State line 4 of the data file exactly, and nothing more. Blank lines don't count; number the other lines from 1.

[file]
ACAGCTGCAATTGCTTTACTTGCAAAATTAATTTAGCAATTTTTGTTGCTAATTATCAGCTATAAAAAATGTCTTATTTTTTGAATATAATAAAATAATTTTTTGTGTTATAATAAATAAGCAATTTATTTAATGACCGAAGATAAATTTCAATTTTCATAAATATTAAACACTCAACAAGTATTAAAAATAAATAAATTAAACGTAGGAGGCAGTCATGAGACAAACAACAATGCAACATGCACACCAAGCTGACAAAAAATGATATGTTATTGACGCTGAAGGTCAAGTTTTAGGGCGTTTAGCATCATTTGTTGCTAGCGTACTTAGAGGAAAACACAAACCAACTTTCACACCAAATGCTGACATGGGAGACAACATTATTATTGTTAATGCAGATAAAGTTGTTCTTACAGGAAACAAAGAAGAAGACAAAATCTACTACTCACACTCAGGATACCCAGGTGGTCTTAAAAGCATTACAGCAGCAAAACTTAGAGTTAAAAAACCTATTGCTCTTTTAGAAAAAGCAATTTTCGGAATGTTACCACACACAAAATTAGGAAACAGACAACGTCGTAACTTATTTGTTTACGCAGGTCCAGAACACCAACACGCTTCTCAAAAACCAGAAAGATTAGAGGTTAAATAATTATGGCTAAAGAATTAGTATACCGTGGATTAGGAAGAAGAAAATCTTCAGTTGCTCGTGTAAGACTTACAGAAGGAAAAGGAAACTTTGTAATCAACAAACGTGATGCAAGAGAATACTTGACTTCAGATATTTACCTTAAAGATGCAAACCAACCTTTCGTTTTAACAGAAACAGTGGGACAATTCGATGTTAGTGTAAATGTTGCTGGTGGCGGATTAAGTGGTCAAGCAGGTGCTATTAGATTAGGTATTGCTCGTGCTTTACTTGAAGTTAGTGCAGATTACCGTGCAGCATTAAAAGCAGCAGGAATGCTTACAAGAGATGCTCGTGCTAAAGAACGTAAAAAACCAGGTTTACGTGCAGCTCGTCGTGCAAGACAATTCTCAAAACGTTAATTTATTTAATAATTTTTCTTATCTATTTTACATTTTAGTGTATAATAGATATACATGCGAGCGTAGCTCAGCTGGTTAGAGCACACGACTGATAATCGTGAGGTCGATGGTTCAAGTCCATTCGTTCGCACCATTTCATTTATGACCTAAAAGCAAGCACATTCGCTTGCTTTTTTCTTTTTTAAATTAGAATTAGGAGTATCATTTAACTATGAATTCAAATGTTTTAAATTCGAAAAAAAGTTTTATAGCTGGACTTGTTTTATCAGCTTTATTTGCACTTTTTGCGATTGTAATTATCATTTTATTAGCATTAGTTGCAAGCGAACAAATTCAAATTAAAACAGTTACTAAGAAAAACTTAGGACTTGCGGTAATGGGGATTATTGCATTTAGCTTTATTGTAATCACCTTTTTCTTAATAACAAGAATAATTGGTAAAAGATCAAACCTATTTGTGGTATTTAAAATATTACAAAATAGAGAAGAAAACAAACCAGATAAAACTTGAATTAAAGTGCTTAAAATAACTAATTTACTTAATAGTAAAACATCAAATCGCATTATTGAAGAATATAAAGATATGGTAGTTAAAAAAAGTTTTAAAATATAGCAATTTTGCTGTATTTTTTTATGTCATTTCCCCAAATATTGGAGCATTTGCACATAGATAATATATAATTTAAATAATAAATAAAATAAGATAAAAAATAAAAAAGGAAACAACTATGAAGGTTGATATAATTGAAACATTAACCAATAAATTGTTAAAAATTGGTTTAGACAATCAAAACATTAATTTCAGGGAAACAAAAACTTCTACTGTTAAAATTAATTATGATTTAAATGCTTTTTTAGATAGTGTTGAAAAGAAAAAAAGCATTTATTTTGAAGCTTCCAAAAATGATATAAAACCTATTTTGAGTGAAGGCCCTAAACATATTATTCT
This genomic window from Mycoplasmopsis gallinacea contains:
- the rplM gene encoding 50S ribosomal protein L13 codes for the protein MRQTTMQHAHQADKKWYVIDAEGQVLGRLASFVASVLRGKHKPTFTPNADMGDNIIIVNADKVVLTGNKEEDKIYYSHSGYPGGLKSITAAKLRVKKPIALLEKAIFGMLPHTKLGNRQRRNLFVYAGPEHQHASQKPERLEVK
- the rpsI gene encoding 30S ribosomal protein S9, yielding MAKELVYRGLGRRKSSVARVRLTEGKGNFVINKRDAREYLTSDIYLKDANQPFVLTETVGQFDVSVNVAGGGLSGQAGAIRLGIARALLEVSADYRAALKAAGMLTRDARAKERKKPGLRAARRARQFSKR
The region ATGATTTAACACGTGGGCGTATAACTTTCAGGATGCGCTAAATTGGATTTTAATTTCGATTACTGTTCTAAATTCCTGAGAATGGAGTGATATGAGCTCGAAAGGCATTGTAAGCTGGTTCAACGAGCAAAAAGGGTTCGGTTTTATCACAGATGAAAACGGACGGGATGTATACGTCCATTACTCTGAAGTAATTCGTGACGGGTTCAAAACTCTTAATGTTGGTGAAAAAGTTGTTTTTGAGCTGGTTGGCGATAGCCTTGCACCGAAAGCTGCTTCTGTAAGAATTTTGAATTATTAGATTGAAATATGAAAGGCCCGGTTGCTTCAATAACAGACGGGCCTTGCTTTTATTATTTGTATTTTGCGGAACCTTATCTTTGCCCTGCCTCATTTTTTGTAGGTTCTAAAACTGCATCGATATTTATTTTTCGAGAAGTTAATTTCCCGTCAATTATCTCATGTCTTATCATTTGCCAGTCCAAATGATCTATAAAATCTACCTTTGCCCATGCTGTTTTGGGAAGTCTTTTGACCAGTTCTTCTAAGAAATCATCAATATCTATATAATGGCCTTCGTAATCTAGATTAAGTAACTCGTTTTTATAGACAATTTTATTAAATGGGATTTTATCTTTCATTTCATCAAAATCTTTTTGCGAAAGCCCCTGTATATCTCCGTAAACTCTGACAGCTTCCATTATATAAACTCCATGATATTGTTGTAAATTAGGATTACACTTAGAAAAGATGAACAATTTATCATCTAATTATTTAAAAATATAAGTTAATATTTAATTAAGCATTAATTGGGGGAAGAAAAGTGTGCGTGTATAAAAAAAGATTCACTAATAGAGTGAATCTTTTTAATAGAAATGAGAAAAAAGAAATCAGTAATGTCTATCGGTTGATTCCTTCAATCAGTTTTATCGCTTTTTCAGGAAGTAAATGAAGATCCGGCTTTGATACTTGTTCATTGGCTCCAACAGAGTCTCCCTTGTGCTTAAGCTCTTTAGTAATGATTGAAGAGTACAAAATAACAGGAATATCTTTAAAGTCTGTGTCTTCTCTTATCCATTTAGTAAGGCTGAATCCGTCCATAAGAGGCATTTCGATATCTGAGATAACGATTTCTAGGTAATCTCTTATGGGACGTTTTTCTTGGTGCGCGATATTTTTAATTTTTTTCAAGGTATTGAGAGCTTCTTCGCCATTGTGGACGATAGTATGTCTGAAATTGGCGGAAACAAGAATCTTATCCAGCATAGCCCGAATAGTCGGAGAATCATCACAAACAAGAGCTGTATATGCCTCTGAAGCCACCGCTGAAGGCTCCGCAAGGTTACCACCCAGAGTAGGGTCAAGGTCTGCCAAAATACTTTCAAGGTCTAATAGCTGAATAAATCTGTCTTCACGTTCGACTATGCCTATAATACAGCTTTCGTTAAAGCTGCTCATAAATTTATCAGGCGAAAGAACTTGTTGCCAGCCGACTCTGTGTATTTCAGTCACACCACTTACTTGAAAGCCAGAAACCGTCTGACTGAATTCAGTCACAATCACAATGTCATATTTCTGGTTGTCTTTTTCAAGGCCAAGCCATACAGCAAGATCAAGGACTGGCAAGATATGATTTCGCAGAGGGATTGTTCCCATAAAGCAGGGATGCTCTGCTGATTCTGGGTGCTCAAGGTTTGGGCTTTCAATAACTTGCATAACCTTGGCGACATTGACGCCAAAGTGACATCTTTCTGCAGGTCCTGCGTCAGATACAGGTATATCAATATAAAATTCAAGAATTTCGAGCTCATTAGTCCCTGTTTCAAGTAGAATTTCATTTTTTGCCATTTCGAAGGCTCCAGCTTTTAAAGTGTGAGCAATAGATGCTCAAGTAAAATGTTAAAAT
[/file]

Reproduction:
- the rpsI gene encoding 30S ribosomal protein S9, yielding MAKELVYRGLGRRKSSVARVRLTEGKGNFVINKRDAREYLTSDIYLKDANQPFVLTETVGQFDVSVNVAGGGLSGQAGAIRLGIARALLEVSADYRAALKAAGMLTRDARAKERKKPGLRAARRARQFSKR